Ce fragment très finement tissé et représentant de façon particulièrement réaliste et sensible les visages, témoigne d’une grande habilité technique. Plusieurs fragments de scènes figuratives ont survécu, la plupart considérés comme provenant de plus grandes tapisseries, conservés dans des collections privées mais aussi et surtout dans les collections des musées d’Europe et d'Amérique du Nord. Pour des exemples de compositions avec des groupes de personnages multiples, voir les fragments de tapisserie flamande, « Le Triomphe des vertus » et « La Rédemption de l’Homme », probablement dessinés vers 1500 et tissés à Bruxelles vers 1515, voir Anna Bennett, Five Centuries of Tapestry, The Fine Art Museums of San Francisco, 1992, cat. n° 10 et 11, pp. 50-53, et pp. 54-77.
In the 16th century workshops, generally after the first weaving, the cartoon became the property of the master weaver and was kept in the ateliers. It was therefore his prerogative to use it for further weavings, and it was not uncommon for figures, groups of figures and combinations to reappear in other weavings. In addition they could be used with other figures to represent new subjects. With the depiction of contemporary clothing and settings of the time, and the absence of narrative and inscriptions, the subject’s interpretation is not always so clear, as they could be Biblical, classical, mythological, allegorical or historical subjects.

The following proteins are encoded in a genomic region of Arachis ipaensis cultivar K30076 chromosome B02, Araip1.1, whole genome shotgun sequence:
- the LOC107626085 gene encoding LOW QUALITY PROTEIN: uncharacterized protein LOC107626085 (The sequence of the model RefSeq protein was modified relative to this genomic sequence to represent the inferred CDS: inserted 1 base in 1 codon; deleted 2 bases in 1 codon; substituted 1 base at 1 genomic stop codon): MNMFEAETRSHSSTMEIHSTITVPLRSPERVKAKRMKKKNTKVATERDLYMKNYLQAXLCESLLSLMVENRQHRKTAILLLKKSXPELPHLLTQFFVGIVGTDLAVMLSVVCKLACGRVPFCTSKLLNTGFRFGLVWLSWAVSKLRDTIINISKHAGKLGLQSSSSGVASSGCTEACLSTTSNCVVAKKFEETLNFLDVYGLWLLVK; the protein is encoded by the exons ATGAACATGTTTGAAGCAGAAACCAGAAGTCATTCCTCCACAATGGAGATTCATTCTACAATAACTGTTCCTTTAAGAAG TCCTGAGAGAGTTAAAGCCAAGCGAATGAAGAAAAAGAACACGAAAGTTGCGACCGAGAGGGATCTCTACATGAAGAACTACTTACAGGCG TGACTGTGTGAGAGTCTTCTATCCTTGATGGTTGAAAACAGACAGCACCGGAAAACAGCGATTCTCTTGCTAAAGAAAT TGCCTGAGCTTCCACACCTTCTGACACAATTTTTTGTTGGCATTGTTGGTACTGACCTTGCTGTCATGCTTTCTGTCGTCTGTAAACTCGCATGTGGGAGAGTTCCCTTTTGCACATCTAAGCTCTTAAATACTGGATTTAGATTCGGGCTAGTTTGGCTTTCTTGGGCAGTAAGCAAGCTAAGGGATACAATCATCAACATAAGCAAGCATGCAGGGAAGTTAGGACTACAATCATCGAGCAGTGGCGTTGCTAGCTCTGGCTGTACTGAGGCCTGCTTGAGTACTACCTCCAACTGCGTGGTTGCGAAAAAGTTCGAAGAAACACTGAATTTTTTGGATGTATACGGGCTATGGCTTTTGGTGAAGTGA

The present fragment is very finely woven with particularly realistic and sensitive depiction of the faces, executed with great technical skill. There are various surviving individual fragments of figural scenes, most considered to be from larger tapestries, found in private collections and especially in museum collections in Europe and North America. For examples of both smaller fragments and discussion of the influential larger multiple narrative tapestry series, representing the ‘Triumph of the Virtues’ and ‘Redemption of Man’, with their multiple figural groups, and which are considered to be Flemish, possible Brussels, designed circa 1500 and woven circa 1515, see Anna Bennett, Five Centuries of Tapestry, The Fine Art Museums of San Francisco, 1992, Cat. no. 10 & no. 11, pp.50-53, and pp.54-77.
Please call 1-800-555-5555 to order a print catalog for this sale.
Online Registration to Bid is Closed for this Sale. Would you like to watch the live sale?Watch Live Sale